Welcome to my website!
Please select English 11, or College Writing from the menu on the left
College Writing and Junior English assignments and Announcements have been moved to Google classroom.
Please be sure that you have joined my Google Classroom.
College Recommendation Announcements:
Recommendations will be written on a first come-first served basis.
Please remember that if you have a very early deadline (before November 1st), you need to get the request in ASAP
I will not write a recommendation without a written request from you. Please see this page for details:
Hyper-by David Baker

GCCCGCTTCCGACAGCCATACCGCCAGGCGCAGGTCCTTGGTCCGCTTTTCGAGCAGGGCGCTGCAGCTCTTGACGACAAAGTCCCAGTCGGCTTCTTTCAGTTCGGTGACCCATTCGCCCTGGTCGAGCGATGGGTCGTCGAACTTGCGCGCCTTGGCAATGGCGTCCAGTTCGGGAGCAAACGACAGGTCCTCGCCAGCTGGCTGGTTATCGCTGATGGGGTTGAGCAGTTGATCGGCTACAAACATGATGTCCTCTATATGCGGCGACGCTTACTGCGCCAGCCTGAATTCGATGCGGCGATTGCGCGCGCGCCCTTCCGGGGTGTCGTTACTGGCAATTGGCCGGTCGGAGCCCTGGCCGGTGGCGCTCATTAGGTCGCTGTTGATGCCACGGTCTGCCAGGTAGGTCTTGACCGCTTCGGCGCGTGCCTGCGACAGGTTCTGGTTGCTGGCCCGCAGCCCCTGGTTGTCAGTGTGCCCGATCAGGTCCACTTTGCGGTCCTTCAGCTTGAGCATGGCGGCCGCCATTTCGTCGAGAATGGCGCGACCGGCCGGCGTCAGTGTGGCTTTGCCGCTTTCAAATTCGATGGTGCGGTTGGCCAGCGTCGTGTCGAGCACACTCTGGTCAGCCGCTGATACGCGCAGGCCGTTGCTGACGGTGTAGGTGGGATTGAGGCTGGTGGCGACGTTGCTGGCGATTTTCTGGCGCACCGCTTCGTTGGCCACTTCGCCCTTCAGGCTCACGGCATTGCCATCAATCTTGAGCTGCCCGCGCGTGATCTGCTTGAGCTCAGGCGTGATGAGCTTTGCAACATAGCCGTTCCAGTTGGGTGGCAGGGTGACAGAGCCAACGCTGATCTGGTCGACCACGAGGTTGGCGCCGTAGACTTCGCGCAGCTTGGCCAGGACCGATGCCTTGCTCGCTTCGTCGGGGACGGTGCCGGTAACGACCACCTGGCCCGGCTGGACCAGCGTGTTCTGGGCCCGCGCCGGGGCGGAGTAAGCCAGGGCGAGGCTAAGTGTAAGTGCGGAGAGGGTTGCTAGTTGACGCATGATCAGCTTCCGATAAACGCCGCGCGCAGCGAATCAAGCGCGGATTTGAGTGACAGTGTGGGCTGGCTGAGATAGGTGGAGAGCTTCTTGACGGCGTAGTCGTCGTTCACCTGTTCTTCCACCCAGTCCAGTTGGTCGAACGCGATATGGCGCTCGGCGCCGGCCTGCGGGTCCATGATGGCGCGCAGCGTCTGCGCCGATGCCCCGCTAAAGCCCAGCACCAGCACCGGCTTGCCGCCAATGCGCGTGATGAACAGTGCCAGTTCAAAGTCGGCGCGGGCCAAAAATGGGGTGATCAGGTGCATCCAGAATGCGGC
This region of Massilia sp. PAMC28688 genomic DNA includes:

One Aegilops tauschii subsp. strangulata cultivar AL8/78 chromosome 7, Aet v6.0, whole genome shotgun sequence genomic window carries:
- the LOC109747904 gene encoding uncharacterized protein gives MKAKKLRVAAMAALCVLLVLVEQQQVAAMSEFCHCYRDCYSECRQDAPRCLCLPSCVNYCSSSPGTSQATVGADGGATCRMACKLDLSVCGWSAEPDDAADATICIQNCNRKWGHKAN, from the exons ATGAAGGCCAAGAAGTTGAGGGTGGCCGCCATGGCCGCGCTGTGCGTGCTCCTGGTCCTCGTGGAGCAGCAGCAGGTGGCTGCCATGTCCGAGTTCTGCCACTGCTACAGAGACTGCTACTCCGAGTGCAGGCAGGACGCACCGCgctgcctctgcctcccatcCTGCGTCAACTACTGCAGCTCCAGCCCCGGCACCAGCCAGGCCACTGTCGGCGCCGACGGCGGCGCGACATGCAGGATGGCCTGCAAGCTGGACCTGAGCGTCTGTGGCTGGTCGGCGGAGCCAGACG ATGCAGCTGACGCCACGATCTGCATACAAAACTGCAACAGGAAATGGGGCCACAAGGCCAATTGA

Then a stillness descended the blue hills. I say stillness. They were three deer, then four. They crept down the old bean field, these four deer, for fifteen minutes—more—as we watched them in the field, in the soughing snow. That's how slowly they moved in stillness, slender deer. The fourth limped behind the other three, we could see, even in the darkness, as it dragged its right hindquarter where it was hit or shot. Katie sat back on her heels. The dog held in his prints, or Kate held him, hardly breathing at first. Then we relaxed. Blue night descended our neighbor's blown hills. And the calm that comes with seeing something beautiful but far from perfect descended— absolute attention, a fixity. I say absolute. It was stillness. In the books we gathered, the first theory holds that the condition's emergence is most common at age eight, if less in girls than boys, or more vividly seen in boys whose fidgets, whose deficit attentions, like little psycho-economic realms, are prone to twitches-turned-to-virulence, anxieties palpable in vocalized explosions—though now we know in girls it's only on the surface less severe, which explains her months of bubbling tension, her long blue drifts and snowy distractions. I say distractions. Of course I mean how, clinically, tyrosine hydroxylase activity—the "rate limiting enzyme in dopamine synthesis"—disrupts, burns, then rewires her brain's chemical pathways. Let me put it another way. After twenty-four math problems, the twenty-fifth still baffles her, pencil gnawed, eraser- scuff-shadows like black veins on her homework. It's not just the theory of division she no longer gets, it's her hot clothes, her itchy ear, the ruby-throated hummingbird's picture on the fridge, what's in the fridge, whose socks these are, why, until I'm exhausted and yell again. Until she's gone away to her room, lights off, to sulk, read, cry, draw. No longer trusting to memory, she writes everything in her journal now, then ties it with a broken strand of necklace. Of her friends: I am the funny one. Mom: She has red hair and freckles to. Under Dad: I have his bad temper. I know. I looked. In one sketch she finished, just before we learned what was wrong—I mean, before we knew what to call what was wrong, how to treat it, how to treat her—she captured her favorite cat with a skill that skips across my chest. He's on a throw rug, asleep. The rug's fringe ruffles just so. The measure of her love is visible in each delicate stroke, from his fetal repose, ears down, eyes sealed softly, paws curled inward, to the tiger lines of his coat deepened by thick textures where she's slightly rubbed away the contours with her thumb to winter coat gray. He's soft, he's purring, he's utterly relaxed asleep. One day, before we learned what was wrong, she taped it to a pillow on my bed. Terry Is Tired she'd printed at the top. How many ways do we measure things by what they're not. I say things. Mostly her mind is going too fast, yet the doctors give her, I'm not kidding, amphetamines— speed, we used to say, when we needed it— Ritalin, which wears off hard and often, Adderal, which lasts all day though her food's untouched and sleep comes late. The irony is the medicine slows her down. She pays attention, understands things. The theory is, AD/HD patients "aren't hyper- aroused, they're underaroused," so they lurch and hurtle forward, hungry for focus. Another theory says the brain's two lobes are missized. Their circuits "lose their balance." One makes much of handedness—left—red hair, allergies, wan skin, an Irish past . . . We watched four deer in stillness walking there. Stillness walking, like the young blue deer hurt but beautiful. In her theory of division, Katie's started drawing them— her rendering's reduced them down to three. She has carefully lined the cut bean rows in contours like the dog's brushed coat. Snowflakes dot the winter paper. Two small deer stand alert on either side of the hurt one leaning now to bite the season's dried-up stems. Their ears are perched like hands, noses up, tails tufted in a hundred tiny pencil lines. She's been hunkered over her drawing pad, humming, for an hour. So I watch. I say watch. I ask why she's made the little hurt one so big. Silly. He's not hurt that bad, she says. She doesn't look up. That one's you.- See more at: http://www.poets.org/viewmedia.php/prmMID/20411#sthash.YNUzbdke.dpuf